I think everyone I’ve worked alongside during my career has inspired me. I’ve been fortunate enough to work with some amazing chefs: from Tom Aikens and Thomas Keller to René Redzepi at Noma. Not only did I benefit from their tutelage and seeing how they look at food and restaurants, but all of them also played a huge part in instilling the belief in me that I could do what they were doing.
My parents have been a huge support inside and outside of the kitchen. They’ve always done whatever they can to help me and have been very forgiving of the sacrifices I’ve had to make over the years to achieve what I’ve wanted to achieve.
The biggest driver for me now is my own team: they drive me as much as I drive them. I feel very lucky to have this amazing group of people: on the floor and in the kitchen and in the office. Every day they strive to be better; they are as engaged as they’ve ever been and the journey isn’t over yet.
What’s your process for creating new dishes? Where do you get your inspiration from?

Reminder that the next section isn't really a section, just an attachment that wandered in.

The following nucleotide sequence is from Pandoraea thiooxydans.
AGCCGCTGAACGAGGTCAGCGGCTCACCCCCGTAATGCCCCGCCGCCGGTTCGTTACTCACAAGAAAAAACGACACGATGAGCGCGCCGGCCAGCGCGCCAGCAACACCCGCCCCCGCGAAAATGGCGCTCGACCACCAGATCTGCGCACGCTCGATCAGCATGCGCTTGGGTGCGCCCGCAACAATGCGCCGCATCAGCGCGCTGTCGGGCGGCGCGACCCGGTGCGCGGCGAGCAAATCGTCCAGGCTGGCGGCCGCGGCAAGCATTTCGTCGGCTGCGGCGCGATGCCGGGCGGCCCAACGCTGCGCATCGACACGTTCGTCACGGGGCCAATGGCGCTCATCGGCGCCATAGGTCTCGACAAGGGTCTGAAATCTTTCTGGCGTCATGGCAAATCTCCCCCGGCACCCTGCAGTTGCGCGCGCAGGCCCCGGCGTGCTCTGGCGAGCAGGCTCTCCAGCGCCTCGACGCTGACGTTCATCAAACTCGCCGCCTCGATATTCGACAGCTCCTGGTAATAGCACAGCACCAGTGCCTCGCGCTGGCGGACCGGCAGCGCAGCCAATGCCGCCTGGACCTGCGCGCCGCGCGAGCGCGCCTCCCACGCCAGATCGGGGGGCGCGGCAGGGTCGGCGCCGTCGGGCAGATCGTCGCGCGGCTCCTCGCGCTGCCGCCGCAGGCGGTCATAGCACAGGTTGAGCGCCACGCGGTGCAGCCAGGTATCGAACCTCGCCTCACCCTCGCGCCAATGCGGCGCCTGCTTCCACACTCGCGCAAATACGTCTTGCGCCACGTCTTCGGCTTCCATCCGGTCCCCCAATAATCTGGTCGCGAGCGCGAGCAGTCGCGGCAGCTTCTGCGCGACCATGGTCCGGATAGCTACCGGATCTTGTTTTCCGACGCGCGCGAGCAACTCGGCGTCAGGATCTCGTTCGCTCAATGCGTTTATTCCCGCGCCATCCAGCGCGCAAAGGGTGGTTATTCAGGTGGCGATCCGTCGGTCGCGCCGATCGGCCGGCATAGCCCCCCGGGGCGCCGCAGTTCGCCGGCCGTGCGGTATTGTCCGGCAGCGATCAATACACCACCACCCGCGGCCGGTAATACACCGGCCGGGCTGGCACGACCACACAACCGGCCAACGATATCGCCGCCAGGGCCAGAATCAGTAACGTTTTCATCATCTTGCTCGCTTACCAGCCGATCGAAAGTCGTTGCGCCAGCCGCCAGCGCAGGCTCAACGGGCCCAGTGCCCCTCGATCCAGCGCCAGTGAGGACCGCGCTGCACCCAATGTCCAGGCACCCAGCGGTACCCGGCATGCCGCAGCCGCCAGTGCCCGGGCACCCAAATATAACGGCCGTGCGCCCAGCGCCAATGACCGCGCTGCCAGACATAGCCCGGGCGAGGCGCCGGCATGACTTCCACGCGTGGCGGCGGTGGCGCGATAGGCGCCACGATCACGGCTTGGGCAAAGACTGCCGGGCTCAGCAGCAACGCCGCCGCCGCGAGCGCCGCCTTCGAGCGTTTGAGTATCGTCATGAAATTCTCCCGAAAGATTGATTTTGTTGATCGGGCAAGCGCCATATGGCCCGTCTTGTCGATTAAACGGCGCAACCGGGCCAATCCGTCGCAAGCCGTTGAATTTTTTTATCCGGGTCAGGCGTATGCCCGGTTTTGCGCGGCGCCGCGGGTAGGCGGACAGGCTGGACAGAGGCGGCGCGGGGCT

I’ve always been a big believer in the idea that you have to look back to go forwards. You have a certain blueprint about how you look at food, which comes from where you’ve worked and who taught you and then you go on your own journey of discovery.
It starts with the produce. We’ve worked very hard over the last few years to establish a very diverse and personal supply chain which I think is very important. It’s then up to us to give the best representation of that produce.
At Story, we’ve always strived to fold in some narrative around the food, hence the name. People sometimes take it on a whimsical, obvious level; that we are going to tell a story through food and there are certain elements of our cooking that are playful like that, for example the dish based around Paddington Bear’s favourite snack – but it’s the whole story that’s important.